One week after shutting him down for the remainder of their preseason slate, the Indiana Pacers announced Monday that forward Danny Granger will miss "approximately three weeks" as he continues to work his way back from a strained left calf.
From the team's announcement:
The length of time is a precautionary measure as the team wants to ensure Granger is physically ready to play in light of missing all but five games last season due to his knee injury. The rehabilitation time is strictly related to the calf injury.
Which is to say, it's not related to the left knee injury that limited the 30-year-old Granger to just five games last season. That takes a bit of the sting out of the negative report, I suppose, but then there's this added bit of color from Pacers beat reporter Candace Buckner of the Indianapolis Star:
Granger said the other day that he can't even run in a straight line. And when he feels the strain doing anything, the #Pacers shut it down
— Candace Buckner (@CandaceDBuckner) October 28, 2013
Running's a pretty important part of playing professional basketball, so it makes sense for the Pacers to keep Granger on the shelf and rehabilitating until his wheels are fully operational.
It's not like they don't know they can hold down the fort without him — recently maxed-out rising star Paul George and center Roy Hibbert last season proved more than capable of handling increased offensive roles in Granger's absence, while Lance Stephenson impressed when given an opportunity to act as Indiana's starting shooting guard. The George-Stephenson-Hibbert-David West-George Hill starting five outscored opponents by 12.1 points per 100 possessions last season, according to NBA.com's stat tool, making it one of the most dominant lineups in the league; if your fall-back option is returning to that, it's not the worst thing in the world.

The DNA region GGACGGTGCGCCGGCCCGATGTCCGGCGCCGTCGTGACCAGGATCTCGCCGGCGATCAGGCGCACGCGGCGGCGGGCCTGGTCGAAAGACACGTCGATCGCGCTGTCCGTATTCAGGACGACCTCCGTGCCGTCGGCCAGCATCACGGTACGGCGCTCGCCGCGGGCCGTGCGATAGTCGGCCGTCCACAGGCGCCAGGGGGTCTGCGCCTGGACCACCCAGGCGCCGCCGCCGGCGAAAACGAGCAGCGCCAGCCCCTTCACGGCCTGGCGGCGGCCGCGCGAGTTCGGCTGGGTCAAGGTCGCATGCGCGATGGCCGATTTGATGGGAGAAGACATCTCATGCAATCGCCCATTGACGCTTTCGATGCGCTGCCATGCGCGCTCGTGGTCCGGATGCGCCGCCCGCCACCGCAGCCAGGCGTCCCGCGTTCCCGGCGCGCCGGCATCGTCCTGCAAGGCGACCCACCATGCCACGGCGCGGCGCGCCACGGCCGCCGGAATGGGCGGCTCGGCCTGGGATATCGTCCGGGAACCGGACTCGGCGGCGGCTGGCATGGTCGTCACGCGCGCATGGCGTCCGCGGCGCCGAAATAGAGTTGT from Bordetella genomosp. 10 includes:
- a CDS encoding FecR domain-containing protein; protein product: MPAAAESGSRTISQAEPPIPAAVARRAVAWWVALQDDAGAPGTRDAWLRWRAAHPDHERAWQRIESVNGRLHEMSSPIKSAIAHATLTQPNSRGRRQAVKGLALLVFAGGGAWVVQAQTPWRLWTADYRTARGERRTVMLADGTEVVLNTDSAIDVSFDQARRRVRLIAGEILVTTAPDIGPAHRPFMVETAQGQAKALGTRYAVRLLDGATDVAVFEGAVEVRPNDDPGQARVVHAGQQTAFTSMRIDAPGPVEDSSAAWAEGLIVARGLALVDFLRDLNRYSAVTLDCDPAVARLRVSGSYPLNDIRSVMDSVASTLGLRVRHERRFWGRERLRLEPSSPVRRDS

Granger suffered the calf strain during the first quarter of a 92-85 loss to the Dallas Mavericks. He returned to the floor two nights later against the Chicago Bulls, starting and scoring 11 points in 16 minutes before aggravating the strain and heading back to the bench ... where, apparently, he'll stay for first three weeks of the regular season, meaning he'll likely miss somewhere around 10 games.
That, obviously, isn't ideal for Granger, who's trying to come back from nearly a full year on the shelf, regain the prominence he once enjoyed as Indiana's top offensive option and a four-time 20-point-per-game scorer and, as Eric Freeman noted in our Pacers season preview, "decide the shape of his basketball future" as he heads into the final year of a contract that will pay him just over $14 million. Granger didn't look especially sharp in the preseason, averaging 8.8 points and 3.2 rebounds in 22.2 minutes per game and shooting 31.8 percent from the floor in five appearances; that's understandable, of course, given how long he spent laid up, but the longer his injury issues persist and prevent him from rediscovering his rhythm, the more difficult it's going to be for him to reclaim his spot in Frank Vogel's rotation.
He'll still get his chance, however — the NBA season's long, and 10 or so games missed at the start of the season will be all but forgotten if Granger can be relied upon to provide some offensive punch and playmaking help over the course of Indiana's final 10 games, which the Pacers plan to be playing in mid-June. It's in the Pacers' best interest to do whatever they can do to ensure that when Granger gets back on the court, he actually stays there, even if that means delaying his estimated time of arrival longer than previously anticipated. The fear, however, is that Granger's comeback could continue to be delayed by the sorts of strains, sprains and pains that seem minor when compared to the knee injury he suffered last year, but could wind up preventing him from approximating the level of play Indiana was hoping to receive to bolster a second unit that lagged last season.
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